“This is your first time?” asks Jan Merling as an unsuspecting student enters the classroom at Tuomey Regional Medical Center.
“Well, where have you been?” Merling good-naturedly chides.
“Trying to find you,” the student responds.
“Good answer!” Merling replies.
And with that Merling launches into another fast-paced, 90-minute Dementia Dialogue class. For 12 years, she has used her brand of no-holds-barred humor to teach and inspire nearly 20,000 graduates to go out and perform one of the most difficult jobs imaginable — dementia caregiver.
“She makes what shouldn’t be a fun topic fun,” says Vicki Carty, community training coordinator at Tuomey, which has been one of several frequent stops on Merling’s statewide treks. “If they enjoy it, they’re going to retain more information.”
Merling, who works out of the University of South Carolina Office for the Study of Aging, sort of fell into what has been her fourth or fifth career. She learned about dementia-care problems as a consultant for a major nursing home company. She honed classroom skills as a college instructor. Then one day she “ran into somebody who needed help in talking about dementia, and I was in the right place at the right time,” Merling says. “It was not a big personal mission of mine. It’s where I ended up, and I liked it.”
And she’s good at it.
Anyone tasked with caring for someone with dementia – or an assisted living facility full of people with dementia – might find it hard to imagine that anything about the job could be fun. They need to sit through the five-session program with Merling, who cuts through tense situations with smack-your-head-simple solutions.
She helps people see the silliness of a patient stuffing dozens of surgical gloves down her shirt every day, and the staff wondering how to solve the problem. It’s not by changing the patient’s habits; it might be by moving the surgical glove dispensers inside each room rather than outside in the hall, where anyone can pull one out as they walk past.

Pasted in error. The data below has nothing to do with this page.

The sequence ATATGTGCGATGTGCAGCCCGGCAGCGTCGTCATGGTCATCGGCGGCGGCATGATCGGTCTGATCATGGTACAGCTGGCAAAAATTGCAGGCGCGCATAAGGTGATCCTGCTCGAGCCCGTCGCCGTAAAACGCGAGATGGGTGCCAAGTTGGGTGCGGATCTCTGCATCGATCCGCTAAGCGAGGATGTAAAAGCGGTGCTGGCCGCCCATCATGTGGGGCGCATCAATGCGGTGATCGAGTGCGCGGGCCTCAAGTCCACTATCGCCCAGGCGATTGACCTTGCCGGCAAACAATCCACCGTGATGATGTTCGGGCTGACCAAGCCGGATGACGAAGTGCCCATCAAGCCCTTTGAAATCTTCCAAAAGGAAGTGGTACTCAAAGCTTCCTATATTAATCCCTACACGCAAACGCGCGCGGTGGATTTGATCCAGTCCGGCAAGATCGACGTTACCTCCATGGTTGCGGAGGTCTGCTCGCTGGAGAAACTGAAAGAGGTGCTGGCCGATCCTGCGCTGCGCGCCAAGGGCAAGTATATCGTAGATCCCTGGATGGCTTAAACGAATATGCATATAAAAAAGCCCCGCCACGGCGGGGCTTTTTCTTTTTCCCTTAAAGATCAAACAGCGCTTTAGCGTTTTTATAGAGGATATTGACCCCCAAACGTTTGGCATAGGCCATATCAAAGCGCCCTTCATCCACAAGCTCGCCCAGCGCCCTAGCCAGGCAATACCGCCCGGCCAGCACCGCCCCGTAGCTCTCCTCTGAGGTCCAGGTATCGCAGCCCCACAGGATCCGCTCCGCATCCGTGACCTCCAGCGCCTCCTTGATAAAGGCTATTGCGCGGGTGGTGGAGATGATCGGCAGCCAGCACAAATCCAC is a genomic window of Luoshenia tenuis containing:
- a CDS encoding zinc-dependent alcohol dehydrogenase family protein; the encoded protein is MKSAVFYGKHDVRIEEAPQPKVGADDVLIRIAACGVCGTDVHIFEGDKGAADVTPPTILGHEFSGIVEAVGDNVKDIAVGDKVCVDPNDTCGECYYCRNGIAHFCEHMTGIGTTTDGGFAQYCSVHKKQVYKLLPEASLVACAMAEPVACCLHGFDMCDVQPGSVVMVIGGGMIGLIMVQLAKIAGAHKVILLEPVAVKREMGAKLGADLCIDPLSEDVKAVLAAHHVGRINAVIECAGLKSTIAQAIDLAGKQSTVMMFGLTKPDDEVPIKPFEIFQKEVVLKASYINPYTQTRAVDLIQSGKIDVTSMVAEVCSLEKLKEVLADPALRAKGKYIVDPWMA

In this session, Merling is making the point that too many people look at something as a patient problem when it’s really a caregiver problem. If patients with dementia want to pick up their food with their fingers or scream profanities, it bothers the caregivers, not the patients. Fixing that should be less a priority than something that’s a true patient problem, such as wandering away from a building.
“If what they’re doing is dangerous, stop them,” says Merling, who paces frenetically throughout the class and picks on her favorite students by using their names in examples. “The rest of the stuff is not a problem.”
She tells about a nursing home staff perplexed by a certain patient eating scraps out of trash cans near the cafeteria at 4 p.m. each day. The administrators considered buying trash cans that were harder to get into. Merling suggested that the much less expensive solution was to offer the woman a snack every day at 4 p.m.
If a patient hoards rolls of toilet paper, don’t just try to take away the rolls while the patient is around. Wait until the person leaves leave the room. The stash will be forgotten by the time the person return.
The 28 students in the class shake their heads knowingly at each example. Some work in assisted living centers. Some are preparing for those types of jobs. Some take care of relatives with dementia. They laugh at her examples, and they appreciate her favorite T-shirt slogan: “Is it time for your medication or mine?”
More importantly, they come away with a better understanding of dementia.
Sara Coulter of Sumter dealt with her grandmother’s dementia, and now she’s dealing with her mother’s. Merling’s classes have reminded her to deal with a situation when it’s happening and not fret about the big picture, to avoid multiple changes in routine and mainly to respect the person with dementia.
It also helps to see the humor in situations. Merling tells of a facility that put up eight-sided, red stop signs at exits, intending to prevent wanderers from going out the door. The patients would treat it like a road sign. They would stop, look both ways, then walk out the door.
Sadly, Merling is nearing a personal stop sign. She plans to retire at the end of the year. (Her last Midlands class begins Oct. 23.) She has trained a dozen or so new trainers, but it’ll be hard for them to replicate her unique approach.
At the request of others, she has transcribed her lessons and will post them online, but she has resisted audio or video of her classes. “Even on a good day,” she says with a laugh, “I’m inappropriate.”
Dementia care help